Monday, December 22, 2014
The Power of the Original
Stop a mo; before I go on, let's acknowledge the quirky brilliance of Keith Moon, making the drums sing at Woodstock, especially from 7:05 on, where he does things I can't even fathom with them; as Robert Traver once wrote, listen to that ma-a-an...
Right, back to business.
That clip above is the portion of Tommy at Woodstock that my old friends Athos and Porthos (at that time new friends) played for me when I was just on the verge of leaving my teens to demonstrate the prowess of the Who. (Athos later gave me a copy of Scoop and sealed the deal; Porthos turned me on to Who's Next and sealed the seal of the deal.
Now, here's the revised version for The Who's Tommy:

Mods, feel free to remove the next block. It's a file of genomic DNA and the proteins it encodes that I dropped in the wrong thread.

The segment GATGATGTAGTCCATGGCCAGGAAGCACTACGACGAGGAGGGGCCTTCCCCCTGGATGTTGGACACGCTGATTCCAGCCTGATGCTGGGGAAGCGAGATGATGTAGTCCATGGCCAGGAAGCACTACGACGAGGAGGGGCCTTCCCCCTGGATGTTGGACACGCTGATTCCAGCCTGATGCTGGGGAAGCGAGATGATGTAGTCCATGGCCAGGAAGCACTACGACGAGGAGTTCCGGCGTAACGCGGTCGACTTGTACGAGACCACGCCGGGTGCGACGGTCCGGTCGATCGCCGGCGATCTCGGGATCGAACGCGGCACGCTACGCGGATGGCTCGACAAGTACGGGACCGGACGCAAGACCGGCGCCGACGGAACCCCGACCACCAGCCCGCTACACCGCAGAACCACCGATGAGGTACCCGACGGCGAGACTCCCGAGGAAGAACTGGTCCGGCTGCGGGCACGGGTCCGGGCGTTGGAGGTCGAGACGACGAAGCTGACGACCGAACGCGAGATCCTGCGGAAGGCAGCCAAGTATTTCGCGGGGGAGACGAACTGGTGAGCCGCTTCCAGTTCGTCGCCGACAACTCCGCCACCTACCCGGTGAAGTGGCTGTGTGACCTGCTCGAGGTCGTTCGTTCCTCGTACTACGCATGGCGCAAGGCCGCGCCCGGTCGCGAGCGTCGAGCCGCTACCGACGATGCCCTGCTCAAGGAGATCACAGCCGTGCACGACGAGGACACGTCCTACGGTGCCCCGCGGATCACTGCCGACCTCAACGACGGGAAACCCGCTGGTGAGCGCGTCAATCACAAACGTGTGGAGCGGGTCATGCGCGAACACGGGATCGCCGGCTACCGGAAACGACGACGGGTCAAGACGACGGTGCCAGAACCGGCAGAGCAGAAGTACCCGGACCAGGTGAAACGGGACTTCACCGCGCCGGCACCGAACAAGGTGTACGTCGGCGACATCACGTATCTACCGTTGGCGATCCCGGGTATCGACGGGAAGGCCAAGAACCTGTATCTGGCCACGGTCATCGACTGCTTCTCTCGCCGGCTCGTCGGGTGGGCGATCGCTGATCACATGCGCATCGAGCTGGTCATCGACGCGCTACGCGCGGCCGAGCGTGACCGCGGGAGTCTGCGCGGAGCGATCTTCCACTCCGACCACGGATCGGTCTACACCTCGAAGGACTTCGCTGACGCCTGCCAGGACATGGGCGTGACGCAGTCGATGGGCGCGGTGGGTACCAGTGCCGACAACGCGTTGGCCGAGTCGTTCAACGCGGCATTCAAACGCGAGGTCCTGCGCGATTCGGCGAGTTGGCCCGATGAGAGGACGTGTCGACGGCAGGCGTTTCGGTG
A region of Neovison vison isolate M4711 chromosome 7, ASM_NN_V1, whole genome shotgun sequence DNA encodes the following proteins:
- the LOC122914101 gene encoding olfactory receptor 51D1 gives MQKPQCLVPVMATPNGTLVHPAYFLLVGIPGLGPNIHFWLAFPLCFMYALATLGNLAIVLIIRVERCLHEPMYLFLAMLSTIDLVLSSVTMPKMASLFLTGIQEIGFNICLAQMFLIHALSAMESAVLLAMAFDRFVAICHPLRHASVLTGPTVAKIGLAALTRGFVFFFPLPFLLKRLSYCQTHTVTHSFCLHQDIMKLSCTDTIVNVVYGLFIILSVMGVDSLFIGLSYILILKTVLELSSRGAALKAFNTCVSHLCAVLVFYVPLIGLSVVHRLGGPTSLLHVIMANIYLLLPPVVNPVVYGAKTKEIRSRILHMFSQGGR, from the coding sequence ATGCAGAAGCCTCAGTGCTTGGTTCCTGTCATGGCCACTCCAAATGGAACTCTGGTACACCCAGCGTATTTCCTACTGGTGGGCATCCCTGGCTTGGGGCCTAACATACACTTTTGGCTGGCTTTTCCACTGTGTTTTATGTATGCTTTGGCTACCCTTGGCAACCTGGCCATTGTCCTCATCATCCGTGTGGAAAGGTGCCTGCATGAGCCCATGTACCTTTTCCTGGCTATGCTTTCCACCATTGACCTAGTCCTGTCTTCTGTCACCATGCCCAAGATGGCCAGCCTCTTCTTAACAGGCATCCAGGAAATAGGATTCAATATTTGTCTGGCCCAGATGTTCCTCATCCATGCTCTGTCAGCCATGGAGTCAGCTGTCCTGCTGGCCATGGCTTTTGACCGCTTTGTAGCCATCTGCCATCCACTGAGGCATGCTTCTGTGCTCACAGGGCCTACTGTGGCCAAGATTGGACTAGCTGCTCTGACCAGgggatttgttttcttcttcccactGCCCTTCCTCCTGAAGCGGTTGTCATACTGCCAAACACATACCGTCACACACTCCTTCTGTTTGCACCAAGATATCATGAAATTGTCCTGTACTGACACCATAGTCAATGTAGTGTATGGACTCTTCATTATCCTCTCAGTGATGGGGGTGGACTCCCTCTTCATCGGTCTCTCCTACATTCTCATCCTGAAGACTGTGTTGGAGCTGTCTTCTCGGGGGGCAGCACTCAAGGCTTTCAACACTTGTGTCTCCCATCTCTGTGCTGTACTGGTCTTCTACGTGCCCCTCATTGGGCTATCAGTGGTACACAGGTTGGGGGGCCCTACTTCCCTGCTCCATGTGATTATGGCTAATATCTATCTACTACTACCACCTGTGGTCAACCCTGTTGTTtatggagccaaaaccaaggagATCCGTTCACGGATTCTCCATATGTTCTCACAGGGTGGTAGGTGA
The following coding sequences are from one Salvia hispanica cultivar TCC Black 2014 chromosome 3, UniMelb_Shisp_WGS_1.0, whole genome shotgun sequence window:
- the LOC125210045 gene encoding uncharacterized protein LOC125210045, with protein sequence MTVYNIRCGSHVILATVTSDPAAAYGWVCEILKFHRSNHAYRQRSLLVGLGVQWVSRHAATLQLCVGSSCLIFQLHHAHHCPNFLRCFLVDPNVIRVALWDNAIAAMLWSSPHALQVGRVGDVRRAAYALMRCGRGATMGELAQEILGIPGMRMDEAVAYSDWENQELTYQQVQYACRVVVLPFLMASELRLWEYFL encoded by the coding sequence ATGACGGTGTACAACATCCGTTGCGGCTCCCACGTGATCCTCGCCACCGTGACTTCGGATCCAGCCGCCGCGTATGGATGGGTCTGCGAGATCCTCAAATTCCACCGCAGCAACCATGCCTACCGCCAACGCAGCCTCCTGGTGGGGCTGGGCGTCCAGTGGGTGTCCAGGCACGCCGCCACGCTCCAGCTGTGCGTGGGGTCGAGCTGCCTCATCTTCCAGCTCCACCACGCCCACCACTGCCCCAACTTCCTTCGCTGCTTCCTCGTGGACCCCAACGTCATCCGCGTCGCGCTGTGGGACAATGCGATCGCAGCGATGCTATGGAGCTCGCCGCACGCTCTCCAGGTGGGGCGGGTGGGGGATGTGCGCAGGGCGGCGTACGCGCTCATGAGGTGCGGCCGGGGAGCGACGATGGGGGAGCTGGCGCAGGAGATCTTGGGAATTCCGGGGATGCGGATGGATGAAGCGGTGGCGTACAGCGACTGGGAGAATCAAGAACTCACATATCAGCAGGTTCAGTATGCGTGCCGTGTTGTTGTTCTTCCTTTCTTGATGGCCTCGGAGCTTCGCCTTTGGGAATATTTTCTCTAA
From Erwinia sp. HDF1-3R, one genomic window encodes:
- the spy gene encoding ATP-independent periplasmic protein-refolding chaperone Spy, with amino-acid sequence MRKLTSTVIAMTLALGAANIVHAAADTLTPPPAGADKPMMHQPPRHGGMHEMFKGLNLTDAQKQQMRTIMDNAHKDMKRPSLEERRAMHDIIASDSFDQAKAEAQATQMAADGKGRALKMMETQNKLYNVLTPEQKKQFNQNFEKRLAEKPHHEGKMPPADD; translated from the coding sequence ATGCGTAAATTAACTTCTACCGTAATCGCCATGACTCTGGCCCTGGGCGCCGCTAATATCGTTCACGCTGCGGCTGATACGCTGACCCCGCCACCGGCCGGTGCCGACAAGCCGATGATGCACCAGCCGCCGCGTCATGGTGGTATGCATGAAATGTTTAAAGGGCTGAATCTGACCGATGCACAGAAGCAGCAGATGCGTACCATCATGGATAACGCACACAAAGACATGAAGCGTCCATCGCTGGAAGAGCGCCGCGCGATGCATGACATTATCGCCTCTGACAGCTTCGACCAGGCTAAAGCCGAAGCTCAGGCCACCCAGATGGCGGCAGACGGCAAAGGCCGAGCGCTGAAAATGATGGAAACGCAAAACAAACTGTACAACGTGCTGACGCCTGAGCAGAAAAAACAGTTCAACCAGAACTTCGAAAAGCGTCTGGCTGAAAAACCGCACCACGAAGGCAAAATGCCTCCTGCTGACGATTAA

Now, this isn't bad as such--Michael Cerveris is quite good,and the notion of using what is in fact the best curtain call music ever written as a curtain call is clever. The onstage action (not available with these performers, alas) depicts Tommy slowly forgiving each of his family members and ends in reconciliation. Not bad.
But the lyrics have the raw, politically incorrect edges sanded off. The orchestration is good, but lacks the sheer verve of the Who--the slower-than-remembered hieratic tempo is just about right; Townshend's music is absolutely being respected--and yet--the force is abated. It's a little too clean. The piano is duplicating some of Moon's flourishes--but that's what made them extraordinary--Moon played the drums like they were a piano. Two drummers and a piano are needed to keep up with Keith Moon.
The adaptation has its pleasures, and I enjoyed it in 1993. But the 1969 original is like nothing on earth.